• Conduct a requirements gathering: Conduct a requirement gathering process to collect information about the data needed for analysis. This process may involve interviews, surveys, focus groups, or other methods of gathering information from stakeholders. If this is difficult, create mock-ups, do not wait for your customers, find similar reports done by other analysts in the company or investigate common sales reports in the industry, study the domain, study sales if this is the subject of your investigation, and use common sense when creating basic reports. Go back to the stakeholders and go back and forth, iterating new improved versions of such mock-ups, in the hope that these spark some creativity in their minds. Any feedback will help you improve your prototypes. Prototyping is key; we’ll discuss more of this in Chapter 4.

If you don’t have any specific business requirements for a dashboard, you can still prototype a mock-up by following these steps:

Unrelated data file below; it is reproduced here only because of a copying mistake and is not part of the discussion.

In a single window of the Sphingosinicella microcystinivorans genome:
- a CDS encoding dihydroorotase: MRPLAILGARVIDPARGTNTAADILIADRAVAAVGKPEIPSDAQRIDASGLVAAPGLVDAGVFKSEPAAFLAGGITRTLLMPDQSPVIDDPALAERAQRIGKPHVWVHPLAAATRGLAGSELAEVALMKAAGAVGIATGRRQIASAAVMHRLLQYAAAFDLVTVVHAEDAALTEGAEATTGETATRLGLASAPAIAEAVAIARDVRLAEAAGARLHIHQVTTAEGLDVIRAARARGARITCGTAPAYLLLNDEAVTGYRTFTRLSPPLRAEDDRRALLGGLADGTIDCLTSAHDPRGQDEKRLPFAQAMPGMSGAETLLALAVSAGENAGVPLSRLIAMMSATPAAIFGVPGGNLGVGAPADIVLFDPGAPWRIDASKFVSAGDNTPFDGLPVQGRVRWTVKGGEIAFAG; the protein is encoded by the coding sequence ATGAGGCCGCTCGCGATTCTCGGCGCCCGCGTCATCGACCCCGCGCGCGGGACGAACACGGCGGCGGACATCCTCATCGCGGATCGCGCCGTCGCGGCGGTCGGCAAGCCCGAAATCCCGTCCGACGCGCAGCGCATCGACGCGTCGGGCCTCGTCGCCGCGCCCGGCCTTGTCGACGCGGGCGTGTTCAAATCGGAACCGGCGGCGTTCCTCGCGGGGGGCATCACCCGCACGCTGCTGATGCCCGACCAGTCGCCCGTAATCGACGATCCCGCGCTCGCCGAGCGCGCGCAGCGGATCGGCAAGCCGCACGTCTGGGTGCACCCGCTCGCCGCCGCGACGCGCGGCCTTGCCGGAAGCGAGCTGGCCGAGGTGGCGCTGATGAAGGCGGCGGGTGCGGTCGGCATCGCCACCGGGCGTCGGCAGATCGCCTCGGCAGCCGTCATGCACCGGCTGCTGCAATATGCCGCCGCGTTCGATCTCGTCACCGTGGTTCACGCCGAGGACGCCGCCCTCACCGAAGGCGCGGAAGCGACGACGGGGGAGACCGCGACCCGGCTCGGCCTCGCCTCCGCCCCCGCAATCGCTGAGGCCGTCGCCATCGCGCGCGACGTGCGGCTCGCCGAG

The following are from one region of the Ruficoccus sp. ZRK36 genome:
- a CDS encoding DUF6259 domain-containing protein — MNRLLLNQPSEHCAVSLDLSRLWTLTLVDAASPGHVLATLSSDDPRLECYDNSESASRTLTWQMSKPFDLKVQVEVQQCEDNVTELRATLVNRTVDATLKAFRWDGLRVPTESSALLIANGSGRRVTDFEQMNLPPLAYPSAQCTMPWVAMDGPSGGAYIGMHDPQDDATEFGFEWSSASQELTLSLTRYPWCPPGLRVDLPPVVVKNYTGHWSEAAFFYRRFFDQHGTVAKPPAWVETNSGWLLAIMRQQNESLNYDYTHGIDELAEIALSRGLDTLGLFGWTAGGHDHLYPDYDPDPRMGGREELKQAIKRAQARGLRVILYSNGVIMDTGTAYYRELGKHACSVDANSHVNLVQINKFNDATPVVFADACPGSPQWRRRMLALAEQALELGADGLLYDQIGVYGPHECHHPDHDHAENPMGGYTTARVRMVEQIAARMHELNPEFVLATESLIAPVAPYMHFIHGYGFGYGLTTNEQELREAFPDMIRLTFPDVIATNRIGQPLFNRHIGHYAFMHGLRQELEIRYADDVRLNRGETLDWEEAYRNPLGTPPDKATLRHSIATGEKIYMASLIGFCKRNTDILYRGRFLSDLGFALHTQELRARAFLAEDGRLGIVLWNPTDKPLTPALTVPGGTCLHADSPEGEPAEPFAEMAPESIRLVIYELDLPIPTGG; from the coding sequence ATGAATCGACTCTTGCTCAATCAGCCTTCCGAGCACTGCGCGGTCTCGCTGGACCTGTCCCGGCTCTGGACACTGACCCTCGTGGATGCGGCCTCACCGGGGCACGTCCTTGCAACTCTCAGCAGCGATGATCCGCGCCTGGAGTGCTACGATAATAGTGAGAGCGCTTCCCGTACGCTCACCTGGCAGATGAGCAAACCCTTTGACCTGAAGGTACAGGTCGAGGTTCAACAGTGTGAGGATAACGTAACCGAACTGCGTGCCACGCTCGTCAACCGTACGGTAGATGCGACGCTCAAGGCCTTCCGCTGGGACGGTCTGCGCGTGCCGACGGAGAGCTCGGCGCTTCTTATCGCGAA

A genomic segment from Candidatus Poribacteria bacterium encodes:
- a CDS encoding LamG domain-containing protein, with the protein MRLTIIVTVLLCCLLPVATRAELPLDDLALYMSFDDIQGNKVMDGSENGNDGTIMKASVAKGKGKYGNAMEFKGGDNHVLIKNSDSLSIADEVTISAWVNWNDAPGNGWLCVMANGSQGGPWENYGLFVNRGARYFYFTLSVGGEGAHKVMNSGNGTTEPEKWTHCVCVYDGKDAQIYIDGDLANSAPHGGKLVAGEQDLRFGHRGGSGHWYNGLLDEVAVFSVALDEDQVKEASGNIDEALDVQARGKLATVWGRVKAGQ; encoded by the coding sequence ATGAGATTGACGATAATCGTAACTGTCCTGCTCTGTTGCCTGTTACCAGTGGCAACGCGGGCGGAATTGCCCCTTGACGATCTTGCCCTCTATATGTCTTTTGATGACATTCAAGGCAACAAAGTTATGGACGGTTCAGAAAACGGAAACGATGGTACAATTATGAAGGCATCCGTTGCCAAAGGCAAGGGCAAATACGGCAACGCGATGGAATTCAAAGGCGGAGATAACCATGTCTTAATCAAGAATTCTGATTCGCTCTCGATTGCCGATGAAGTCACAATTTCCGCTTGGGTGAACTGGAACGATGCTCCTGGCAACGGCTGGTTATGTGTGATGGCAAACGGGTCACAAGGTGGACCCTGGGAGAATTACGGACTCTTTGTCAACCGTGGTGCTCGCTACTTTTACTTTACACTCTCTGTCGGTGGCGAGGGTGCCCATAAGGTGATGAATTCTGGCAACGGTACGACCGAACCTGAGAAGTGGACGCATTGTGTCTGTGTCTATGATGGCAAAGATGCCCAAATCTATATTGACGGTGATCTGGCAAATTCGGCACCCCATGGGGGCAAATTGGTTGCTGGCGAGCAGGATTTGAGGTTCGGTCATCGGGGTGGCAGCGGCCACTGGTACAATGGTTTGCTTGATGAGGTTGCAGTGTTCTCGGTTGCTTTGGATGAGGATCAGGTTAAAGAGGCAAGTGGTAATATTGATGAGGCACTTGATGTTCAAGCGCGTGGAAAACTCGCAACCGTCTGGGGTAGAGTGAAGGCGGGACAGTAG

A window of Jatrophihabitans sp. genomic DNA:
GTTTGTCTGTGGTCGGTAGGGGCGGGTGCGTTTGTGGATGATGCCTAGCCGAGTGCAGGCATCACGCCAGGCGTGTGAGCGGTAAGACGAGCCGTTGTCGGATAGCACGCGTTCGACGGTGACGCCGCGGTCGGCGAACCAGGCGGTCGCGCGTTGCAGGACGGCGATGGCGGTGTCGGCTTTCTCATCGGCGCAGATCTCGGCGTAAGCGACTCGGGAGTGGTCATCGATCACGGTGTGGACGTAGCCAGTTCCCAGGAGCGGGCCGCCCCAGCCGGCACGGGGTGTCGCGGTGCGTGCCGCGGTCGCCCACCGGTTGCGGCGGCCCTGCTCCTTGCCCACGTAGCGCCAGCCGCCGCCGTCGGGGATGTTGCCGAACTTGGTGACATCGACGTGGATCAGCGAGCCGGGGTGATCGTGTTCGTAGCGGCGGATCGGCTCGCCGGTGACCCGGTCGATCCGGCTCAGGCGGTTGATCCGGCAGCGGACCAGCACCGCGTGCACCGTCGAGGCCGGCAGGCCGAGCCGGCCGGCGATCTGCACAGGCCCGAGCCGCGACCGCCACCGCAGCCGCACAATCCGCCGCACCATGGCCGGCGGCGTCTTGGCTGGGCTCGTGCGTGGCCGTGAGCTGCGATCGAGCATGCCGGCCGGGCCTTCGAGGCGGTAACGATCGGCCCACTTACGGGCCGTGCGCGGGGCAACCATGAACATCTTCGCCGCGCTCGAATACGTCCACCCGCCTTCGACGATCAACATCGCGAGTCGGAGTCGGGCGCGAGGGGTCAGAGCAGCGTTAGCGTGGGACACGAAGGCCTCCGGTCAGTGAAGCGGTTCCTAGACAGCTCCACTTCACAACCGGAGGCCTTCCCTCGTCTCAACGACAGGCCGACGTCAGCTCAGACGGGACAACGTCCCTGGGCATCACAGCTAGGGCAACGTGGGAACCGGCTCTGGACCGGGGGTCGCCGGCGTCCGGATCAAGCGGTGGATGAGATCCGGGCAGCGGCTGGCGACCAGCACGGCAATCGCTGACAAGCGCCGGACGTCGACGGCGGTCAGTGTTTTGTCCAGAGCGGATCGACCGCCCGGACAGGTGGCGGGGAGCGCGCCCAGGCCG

1. Define the purpose of the dashboard: Even without specific business requirements, you can define the general purpose of the dashboard. For example, is it intended to provide an overview of key metrics, or to allow users to drill down into specific data?
  2. Identify the target audience: Consider who the dashboard is intended for and what their needs might be. For example, do they need to see real-time data or historical trends? What level of detail is required?
  3. Choose the right visualization types: Select the visualization types that are best suited for the purpose and audience of the dashboard. For example, use pie charts to show proportions, bar charts to show comparisons, or maps to show geographic data.
  4. Create a wireframe: Use a tool such as Balsamiq or Sketch to create a wireframe of the dashboard. A wireframe is a basic mock-up that shows the layout and content of the dashboard without going into too much detail.
  5. Refine the design: Once you have a basic wireframe, you can start to refine the design by adding more detail, choosing colors and fonts, and adding real data where possible. You may also want to get feedback from stakeholders to help refine the design further.